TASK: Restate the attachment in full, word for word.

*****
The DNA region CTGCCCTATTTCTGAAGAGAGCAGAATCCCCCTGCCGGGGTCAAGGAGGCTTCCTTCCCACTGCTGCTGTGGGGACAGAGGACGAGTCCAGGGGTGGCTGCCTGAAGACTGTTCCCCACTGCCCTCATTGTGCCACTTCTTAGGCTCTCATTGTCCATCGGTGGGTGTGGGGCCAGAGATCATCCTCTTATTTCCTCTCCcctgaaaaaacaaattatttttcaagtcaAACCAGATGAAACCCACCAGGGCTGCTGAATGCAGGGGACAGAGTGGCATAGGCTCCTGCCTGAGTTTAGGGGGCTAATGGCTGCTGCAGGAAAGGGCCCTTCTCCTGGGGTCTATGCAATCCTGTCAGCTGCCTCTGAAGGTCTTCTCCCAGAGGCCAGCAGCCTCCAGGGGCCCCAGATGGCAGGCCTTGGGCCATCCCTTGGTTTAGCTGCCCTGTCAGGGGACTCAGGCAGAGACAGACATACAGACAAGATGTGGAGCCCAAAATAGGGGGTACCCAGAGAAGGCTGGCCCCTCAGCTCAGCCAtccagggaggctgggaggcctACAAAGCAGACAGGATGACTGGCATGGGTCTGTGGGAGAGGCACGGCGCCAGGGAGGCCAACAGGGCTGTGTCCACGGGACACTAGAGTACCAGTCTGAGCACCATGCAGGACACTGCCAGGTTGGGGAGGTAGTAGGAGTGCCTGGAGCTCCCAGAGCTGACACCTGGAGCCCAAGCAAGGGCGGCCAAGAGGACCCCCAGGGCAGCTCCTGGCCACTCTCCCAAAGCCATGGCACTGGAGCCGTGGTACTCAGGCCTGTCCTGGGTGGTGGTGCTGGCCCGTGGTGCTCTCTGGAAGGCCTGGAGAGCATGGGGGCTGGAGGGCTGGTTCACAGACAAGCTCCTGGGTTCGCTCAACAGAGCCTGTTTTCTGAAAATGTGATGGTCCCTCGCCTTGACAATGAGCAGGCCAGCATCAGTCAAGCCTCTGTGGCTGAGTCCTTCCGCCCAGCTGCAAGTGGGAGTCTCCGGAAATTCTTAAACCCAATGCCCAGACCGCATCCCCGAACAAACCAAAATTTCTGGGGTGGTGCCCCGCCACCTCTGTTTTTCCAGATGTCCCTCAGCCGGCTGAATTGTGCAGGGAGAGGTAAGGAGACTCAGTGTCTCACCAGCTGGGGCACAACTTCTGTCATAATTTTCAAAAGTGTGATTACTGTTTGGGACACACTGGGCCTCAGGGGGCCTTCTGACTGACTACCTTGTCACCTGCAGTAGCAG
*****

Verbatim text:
The DNA region CTGCCCTATTTCTGAAGAGAGCAGAATCCCCCTGCCGGGGTCAAGGAGGCTTCCTTCCCACTGCTGCTGTGGGGACAGAGGACGAGTCCAGGGGTGGCTGCCTGAAGACTGTTCCCCACTGCCCTCATTGTGCCACTTCTTAGGCTCTCATTGTCCATCGGTGGGTGTGGGGCCAGAGATCATCCTCTTATTTCCTCTCCcctgaaaaaacaaattatttttcaagtcaAACCAGATGAAACCCACCAGGGCTGCTGAATGCAGGGGACAGAGTGGCATAGGCTCCTGCCTGAGTTTAGGGGGCTAATGGCTGCTGCAGGAAAGGGCCCTTCTCCTGGGGTCTATGCAATCCTGTCAGCTGCCTCTGAAGGTCTTCTCCCAGAGGCCAGCAGCCTCCAGGGGCCCCAGATGGCAGGCCTTGGGCCATCCCTTGGTTTAGCTGCCCTGTCAGGGGACTCAGGCAGAGACAGACATACAGACAAGATGTGGAGCCCAAAATAGGGGGTACCCAGAGAAGGCTGGCCCCTCAGCTCAGCCAtccagggaggctgggaggcctACAAAGCAGACAGGATGACTGGCATGGGTCTGTGGGAGAGGCACGGCGCCAGGGAGGCCAACAGGGCTGTGTCCACGGGACACTAGAGTACCAGTCTGAGCACCATGCAGGACACTGCCAGGTTGGGGAGGTAGTAGGAGTGCCTGGAGCTCCCAGAGCTGACACCTGGAGCCCAAGCAAGGGCGGCCAAGAGGACCCCCAGGGCAGCTCCTGGCCACTCTCCCAAAGCCATGGCACTGGAGCCGTGGTACTCAGGCCTGTCCTGGGTGGTGGTGCTGGCCCGTGGTGCTCTCTGGAAGGCCTGGAGAGCATGGGGGCTGGAGGGCTGGTTCACAGACAAGCTCCTGGGTTCGCTCAACAGAGCCTGTTTTCTGAAAATGTGATGGTCCCTCGCCTTGACAATGAGCAGGCCAGCATCAGTCAAGCCTCTGTGGCTGAGTCCTTCCGCCCAGCTGCAAGTGGGAGTCTCCGGAAATTCTTAAACCCAATGCCCAGACCGCATCCCCGAACAAACCAAAATTTCTGGGGTGGTGCCCCGCCACCTCTGTTTTTCCAGATGTCCCTCAGCCGGCTGAATTGTGCAGGGAGAGGTAAGGAGACTCAGTGTCTCACCAGCTGGGGCACAACTTCTGTCATAATTTTCAAAAGTGTGATTACTGTTTGGGACACACTGGGCCTCAGGGGGCCTTCTGACTGACTACCTTGTCACCTGCAGTAGCAG